Meanwhile, an expedition based in Hawaii was launched to track the drift of tsunami debris is using remote sensing to compare the actual event to computer predictions of the trajectory while improving officials ability to warn residents about impending landfall.
The tsunami that followed on the heels of the March 11, 2011, earthquake in northern Japan produced as much as 25 million tons of debris. Much of the debris was swept into the ocean.
What stayed afloat drifted apart under the influence of winds and currents, most of it traveling eastward.
The debris’ composition and how much is still floating on the surface are largely unknown.
One thing is certain, University of Hawaii researchers say: the debris is hazardous to navigation, marine life and, when washed ashore, to coastlines.
To track where this debris is headed and provide appropriate warnings, a team of scientists and conservationists from the University of Hawaii’s Manoa and Hilo campuses, Scripps Institution of Oceanography and the Ocean Recovery Alliance quickly created a plan to survey the debris field and mark it with satellite-tracked drifting buoys.
The team launched an expedition at the end of November 2011 from Honolulu to Midway Atoll and beyond.
Armed with equipment shipped from California by Horizon Lines, navigational software provided by Nobeltec, a computer model of probable trajectories and observations of actual debris by Russian training ship crew, the team surveyed the probable pathways of tsunami debris moving toward the Northwest Hawaiian Islands.
The expedition deployed 11 drifting buoys, designed to simulate the motion of different types of debris, in a line between Midway and the leading edge of the tsunami debris field. Data from these satellite-tracked drifters, used in conjunction with computer models, allow remote monitoring of the movement of the debris field, giving scientists and operational agencies a better awareness of the status of the debris field and of the region’s current system.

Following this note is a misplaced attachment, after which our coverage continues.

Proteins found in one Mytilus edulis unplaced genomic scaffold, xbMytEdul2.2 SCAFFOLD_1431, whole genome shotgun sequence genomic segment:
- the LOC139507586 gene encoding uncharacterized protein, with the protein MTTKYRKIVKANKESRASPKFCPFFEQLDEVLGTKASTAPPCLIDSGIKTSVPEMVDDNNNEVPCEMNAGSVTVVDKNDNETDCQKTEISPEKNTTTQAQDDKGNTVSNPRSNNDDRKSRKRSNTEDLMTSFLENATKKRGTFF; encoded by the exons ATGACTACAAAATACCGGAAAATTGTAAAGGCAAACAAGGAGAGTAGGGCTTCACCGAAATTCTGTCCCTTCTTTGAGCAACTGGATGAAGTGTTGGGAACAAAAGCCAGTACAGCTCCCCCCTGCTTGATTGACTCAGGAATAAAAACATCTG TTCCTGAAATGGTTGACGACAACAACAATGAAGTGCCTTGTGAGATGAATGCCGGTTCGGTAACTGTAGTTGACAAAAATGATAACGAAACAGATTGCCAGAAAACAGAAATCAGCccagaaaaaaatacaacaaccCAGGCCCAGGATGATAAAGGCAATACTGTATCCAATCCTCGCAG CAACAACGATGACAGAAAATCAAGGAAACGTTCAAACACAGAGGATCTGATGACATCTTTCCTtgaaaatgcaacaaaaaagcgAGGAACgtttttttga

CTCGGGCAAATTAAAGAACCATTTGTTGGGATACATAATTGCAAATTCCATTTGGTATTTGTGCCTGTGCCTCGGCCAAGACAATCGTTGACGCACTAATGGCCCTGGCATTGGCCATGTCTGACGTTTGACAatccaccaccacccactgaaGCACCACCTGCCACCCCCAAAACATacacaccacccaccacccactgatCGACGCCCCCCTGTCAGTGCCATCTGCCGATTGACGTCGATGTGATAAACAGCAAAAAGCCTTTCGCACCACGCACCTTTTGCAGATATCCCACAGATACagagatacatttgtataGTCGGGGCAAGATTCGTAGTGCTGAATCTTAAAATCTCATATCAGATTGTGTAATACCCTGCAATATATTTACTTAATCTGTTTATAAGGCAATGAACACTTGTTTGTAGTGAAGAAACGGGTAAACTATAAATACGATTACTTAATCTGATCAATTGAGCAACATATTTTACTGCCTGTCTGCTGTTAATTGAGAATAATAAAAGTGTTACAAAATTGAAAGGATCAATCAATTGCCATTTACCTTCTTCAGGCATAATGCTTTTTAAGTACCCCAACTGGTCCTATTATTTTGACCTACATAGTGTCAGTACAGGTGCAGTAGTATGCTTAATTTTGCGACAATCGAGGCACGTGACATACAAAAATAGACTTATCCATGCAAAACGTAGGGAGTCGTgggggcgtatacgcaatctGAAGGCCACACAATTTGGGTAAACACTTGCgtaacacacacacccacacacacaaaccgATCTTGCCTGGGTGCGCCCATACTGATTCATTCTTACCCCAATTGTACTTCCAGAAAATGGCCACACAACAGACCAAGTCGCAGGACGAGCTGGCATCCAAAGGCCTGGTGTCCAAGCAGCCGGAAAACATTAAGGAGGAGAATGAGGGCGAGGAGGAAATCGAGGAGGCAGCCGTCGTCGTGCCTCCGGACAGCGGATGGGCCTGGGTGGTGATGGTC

Four hundred numbered wooden blocks were also deployed along the route, often near floating objects. Boaters, fishermen and beach-goers who find the blocks and contact the scientists as instructed on the blocks will help increase understanding of the motion of debris and currents in this remote region.
Among the most important results of the expedition to date is the recognition that tsunami debris has recently not advanced towards Midway, but instead has been flowing eastward well to the north of the atolls. Analysis of the ocean-current field shows why. In recent weeks, the general flow around all Hawaiian Islands has been from the southwest, producing a front located 300–400 miles northwest of the Midway. This front and associated northeastward jet keeps the tsunami debris north of the islands…at least for the time being.
Although this flow has prevented tsunami debris from approaching the islands, it carries a lot of “ordinary” debris (mainly old plastic) from the oceanic garbage patch located between Hawaii and California. The expedition documented 175 such objects, many photographed and collected for more thorough laboratory examination.
The sightings of non-tsunami debris match reports at Kure and Midway Islands of items washing up on the southern beaches of the atolls. Some of the items could be tracked to the main Hawaiian Islands. Systematic examination of the samples (including water samples) has not revealed any significant radiation.
To see the projected drift of tsunami debris based on computer model of surface currents go to http://www.hawaii.edu/news/2012/02/08/tsunami-debris-expedition/